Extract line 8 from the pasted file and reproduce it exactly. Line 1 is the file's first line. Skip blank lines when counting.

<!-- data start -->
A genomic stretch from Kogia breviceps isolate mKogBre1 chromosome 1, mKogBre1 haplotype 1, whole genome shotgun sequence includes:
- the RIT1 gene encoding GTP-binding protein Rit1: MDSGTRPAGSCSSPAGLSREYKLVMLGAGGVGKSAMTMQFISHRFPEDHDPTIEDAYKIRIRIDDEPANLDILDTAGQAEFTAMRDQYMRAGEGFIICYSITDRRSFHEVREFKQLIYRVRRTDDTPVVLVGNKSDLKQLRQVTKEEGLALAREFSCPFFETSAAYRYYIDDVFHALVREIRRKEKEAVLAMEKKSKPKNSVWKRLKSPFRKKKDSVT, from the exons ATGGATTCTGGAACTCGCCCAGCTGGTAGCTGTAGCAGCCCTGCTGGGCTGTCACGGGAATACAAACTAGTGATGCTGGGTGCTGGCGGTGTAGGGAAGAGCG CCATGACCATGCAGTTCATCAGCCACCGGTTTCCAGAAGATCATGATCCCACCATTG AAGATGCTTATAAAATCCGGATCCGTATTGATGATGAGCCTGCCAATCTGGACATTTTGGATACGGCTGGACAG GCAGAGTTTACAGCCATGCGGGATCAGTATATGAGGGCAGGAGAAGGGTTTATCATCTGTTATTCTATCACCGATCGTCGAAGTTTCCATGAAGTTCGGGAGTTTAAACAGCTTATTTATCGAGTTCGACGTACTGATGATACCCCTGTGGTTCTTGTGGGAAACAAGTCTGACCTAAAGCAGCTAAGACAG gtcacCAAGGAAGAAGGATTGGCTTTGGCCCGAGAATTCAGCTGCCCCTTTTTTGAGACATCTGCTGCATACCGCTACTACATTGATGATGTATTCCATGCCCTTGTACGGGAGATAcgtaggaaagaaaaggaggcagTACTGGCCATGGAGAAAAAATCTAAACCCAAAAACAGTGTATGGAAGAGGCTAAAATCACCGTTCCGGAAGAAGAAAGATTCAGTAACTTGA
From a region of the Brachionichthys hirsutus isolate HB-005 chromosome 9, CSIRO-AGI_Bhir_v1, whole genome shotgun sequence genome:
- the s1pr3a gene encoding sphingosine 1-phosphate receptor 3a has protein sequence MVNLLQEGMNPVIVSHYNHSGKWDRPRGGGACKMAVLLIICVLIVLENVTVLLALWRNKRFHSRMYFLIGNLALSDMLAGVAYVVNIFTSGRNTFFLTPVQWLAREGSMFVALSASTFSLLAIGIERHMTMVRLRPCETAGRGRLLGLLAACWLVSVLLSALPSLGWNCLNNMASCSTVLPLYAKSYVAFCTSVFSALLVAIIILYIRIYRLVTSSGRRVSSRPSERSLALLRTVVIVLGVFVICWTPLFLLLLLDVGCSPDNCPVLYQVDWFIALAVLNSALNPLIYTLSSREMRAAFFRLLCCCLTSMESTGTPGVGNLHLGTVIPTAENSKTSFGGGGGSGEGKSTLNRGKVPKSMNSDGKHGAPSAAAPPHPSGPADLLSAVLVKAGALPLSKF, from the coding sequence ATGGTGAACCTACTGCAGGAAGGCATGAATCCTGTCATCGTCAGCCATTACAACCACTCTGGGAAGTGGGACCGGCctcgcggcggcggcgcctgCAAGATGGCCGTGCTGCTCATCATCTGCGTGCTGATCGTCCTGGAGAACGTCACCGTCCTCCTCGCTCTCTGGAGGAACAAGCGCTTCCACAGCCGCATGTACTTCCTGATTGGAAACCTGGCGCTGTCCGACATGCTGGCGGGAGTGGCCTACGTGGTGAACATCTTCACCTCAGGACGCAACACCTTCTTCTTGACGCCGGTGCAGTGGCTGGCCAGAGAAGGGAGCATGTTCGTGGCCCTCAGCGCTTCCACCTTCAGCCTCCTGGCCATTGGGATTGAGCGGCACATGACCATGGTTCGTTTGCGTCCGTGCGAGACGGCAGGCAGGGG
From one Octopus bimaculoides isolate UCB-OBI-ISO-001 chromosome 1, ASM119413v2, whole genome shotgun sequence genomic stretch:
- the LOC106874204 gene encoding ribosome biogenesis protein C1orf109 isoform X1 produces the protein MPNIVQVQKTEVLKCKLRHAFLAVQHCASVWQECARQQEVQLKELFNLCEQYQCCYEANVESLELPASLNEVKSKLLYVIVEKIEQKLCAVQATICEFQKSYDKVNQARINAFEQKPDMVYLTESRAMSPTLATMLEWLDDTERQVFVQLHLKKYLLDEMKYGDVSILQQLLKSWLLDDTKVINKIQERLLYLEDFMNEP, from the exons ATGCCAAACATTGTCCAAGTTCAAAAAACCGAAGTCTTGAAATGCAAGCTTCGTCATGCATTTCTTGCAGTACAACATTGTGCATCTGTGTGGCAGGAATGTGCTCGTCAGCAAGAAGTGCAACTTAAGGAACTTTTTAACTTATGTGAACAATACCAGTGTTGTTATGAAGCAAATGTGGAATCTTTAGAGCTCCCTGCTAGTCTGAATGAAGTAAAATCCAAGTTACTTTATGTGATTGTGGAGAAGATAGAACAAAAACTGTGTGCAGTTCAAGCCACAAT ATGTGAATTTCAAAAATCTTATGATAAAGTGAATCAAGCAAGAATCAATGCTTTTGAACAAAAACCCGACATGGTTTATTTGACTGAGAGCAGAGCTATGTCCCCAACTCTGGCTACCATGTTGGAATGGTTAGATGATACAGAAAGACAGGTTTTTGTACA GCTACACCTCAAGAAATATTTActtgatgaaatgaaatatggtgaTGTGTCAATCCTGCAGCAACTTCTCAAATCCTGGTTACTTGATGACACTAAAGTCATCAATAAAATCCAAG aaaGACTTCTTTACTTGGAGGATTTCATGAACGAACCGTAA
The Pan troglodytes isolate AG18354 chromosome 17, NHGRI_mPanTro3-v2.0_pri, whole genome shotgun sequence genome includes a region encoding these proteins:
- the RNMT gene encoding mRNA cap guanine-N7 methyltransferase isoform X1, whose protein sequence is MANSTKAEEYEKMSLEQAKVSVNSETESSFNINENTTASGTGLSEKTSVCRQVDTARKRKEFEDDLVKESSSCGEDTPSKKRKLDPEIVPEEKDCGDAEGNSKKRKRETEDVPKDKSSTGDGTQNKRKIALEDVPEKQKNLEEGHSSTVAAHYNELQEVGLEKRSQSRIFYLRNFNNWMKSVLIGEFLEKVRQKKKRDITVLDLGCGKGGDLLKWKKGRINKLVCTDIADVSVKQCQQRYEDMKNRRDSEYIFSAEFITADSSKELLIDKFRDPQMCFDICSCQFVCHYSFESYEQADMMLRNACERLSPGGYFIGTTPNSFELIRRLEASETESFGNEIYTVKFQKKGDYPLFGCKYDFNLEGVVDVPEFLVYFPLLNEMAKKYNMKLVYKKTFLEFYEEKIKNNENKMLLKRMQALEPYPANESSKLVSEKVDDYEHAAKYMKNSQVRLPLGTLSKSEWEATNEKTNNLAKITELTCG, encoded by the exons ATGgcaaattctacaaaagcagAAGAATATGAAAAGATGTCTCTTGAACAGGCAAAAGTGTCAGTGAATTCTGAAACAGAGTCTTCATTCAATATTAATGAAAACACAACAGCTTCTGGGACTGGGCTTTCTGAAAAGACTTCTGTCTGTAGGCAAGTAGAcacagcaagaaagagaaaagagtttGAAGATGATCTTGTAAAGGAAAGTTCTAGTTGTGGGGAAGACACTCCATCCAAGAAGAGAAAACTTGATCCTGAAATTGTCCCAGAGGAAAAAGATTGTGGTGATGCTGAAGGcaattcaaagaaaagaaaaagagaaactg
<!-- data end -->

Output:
- the RNMT gene encoding mRNA cap guanine-N7 methyltransferase isoform X1, whose protein sequence is MANSTKAEEYEKMSLEQAKVSVNSETESSFNINENTTASGTGLSEKTSVCRQVDTARKRKEFEDDLVKESSSCGEDTPSKKRKLDPEIVPEEKDCGDAEGNSKKRKRETEDVPKDKSSTGDGTQNKRKIALEDVPEKQKNLEEGHSSTVAAHYNELQEVGLEKRSQSRIFYLRNFNNWMKSVLIGEFLEKVRQKKKRDITVLDLGCGKGGDLLKWKKGRINKLVCTDIADVSVKQCQQRYEDMKNRRDSEYIFSAEFITADSSKELLIDKFRDPQMCFDICSCQFVCHYSFESYEQADMMLRNACERLSPGGYFIGTTPNSFELIRRLEASETESFGNEIYTVKFQKKGDYPLFGCKYDFNLEGVVDVPEFLVYFPLLNEMAKKYNMKLVYKKTFLEFYEEKIKNNENKMLLKRMQALEPYPANESSKLVSEKVDDYEHAAKYMKNSQVRLPLGTLSKSEWEATNEKTNNLAKITELTCG, encoded by the exons ATGgcaaattctacaaaagcagAAGAATATGAAAAGATGTCTCTTGAACAGGCAAAAGTGTCAGTGAATTCTGAAACAGAGTCTTCATTCAATATTAATGAAAACACAACAGCTTCTGGGACTGGGCTTTCTGAAAAGACTTCTGTCTGTAGGCAAGTAGAcacagcaagaaagagaaaagagtttGAAGATGATCTTGTAAAGGAAAGTTCTAGTTGTGGGGAAGACACTCCATCCAAGAAGAGAAAACTTGATCCTGAAATTGTCCCAGAGGAAAAAGATTGTGGTGATGCTGAAGGcaattcaaagaaaagaaaaagagaaactg